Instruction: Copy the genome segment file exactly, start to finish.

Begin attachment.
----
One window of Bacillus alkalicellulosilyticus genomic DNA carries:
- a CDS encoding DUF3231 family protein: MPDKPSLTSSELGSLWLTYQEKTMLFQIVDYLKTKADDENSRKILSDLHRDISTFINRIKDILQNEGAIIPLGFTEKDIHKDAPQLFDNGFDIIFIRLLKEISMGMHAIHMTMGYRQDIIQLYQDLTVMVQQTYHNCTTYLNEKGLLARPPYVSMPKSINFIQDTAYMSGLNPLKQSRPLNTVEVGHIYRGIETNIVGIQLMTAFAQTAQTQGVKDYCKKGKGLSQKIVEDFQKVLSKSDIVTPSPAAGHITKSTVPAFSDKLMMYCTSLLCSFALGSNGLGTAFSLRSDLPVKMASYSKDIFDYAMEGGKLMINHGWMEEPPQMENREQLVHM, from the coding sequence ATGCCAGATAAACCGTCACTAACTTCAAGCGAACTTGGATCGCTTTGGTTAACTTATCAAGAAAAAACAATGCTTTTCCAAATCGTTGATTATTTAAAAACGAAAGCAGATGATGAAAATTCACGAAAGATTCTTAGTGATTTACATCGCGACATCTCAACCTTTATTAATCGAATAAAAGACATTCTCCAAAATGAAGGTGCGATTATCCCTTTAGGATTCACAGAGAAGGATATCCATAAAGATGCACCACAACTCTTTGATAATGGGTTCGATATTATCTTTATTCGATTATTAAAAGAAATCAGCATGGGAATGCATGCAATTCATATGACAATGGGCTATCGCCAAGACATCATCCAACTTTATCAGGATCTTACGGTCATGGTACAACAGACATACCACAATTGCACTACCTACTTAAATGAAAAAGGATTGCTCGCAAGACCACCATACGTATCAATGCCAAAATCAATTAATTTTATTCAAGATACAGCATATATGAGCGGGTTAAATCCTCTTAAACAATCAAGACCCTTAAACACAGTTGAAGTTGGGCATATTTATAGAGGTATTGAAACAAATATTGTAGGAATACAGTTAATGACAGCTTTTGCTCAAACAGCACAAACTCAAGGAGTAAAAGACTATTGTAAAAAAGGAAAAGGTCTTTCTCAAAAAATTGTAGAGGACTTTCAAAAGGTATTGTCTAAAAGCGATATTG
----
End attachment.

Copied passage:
One window of Bacillus alkalicellulosilyticus genomic DNA carries:
- a CDS encoding DUF3231 family protein: MPDKPSLTSSELGSLWLTYQEKTMLFQIVDYLKTKADDENSRKILSDLHRDISTFINRIKDILQNEGAIIPLGFTEKDIHKDAPQLFDNGFDIIFIRLLKEISMGMHAIHMTMGYRQDIIQLYQDLTVMVQQTYHNCTTYLNEKGLLARPPYVSMPKSINFIQDTAYMSGLNPLKQSRPLNTVEVGHIYRGIETNIVGIQLMTAFAQTAQTQGVKDYCKKGKGLSQKIVEDFQKVLSKSDIVTPSPAAGHITKSTVPAFSDKLMMYCTSLLCSFALGSNGLGTAFSLRSDLPVKMASYSKDIFDYAMEGGKLMINHGWMEEPPQMENREQLVHM, from the coding sequence ATGCCAGATAAACCGTCACTAACTTCAAGCGAACTTGGATCGCTTTGGTTAACTTATCAAGAAAAAACAATGCTTTTCCAAATCGTTGATTATTTAAAAACGAAAGCAGATGATGAAAATTCACGAAAGATTCTTAGTGATTTACATCGCGACATCTCAACCTTTATTAATCGAATAAAAGACATTCTCCAAAATGAAGGTGCGATTATCCCTTTAGGATTCACAGAGAAGGATATCCATAAAGATGCACCACAACTCTTTGATAATGGGTTCGATATTATCTTTATTCGATTATTAAAAGAAATCAGCATGGGAATGCATGCAATTCATATGACAATGGGCTATCGCCAAGACATCATCCAACTTTATCAGGATCTTACGGTCATGGTACAACAGACATACCACAATTGCACTACCTACTTAAATGAAAAAGGATTGCTCGCAAGACCACCATACGTATCAATGCCAAAATCAATTAATTTTATTCAAGATACAGCATATATGAGCGGGTTAAATCCTCTTAAACAATCAAGACCCTTAAACACAGTTGAAGTTGGGCATATTTATAGAGGTATTGAAACAAATATTGTAGGAATACAGTTAATGACAGCTTTTGCTCAAACAGCACAAACTCAAGGAGTAAAAGACTATTGTAAAAAAGGAAAAGGTCTTTCTCAAAAAATTGTAGAGGACTTTCAAAAGGTATTGTCTAAAAGCGATATTG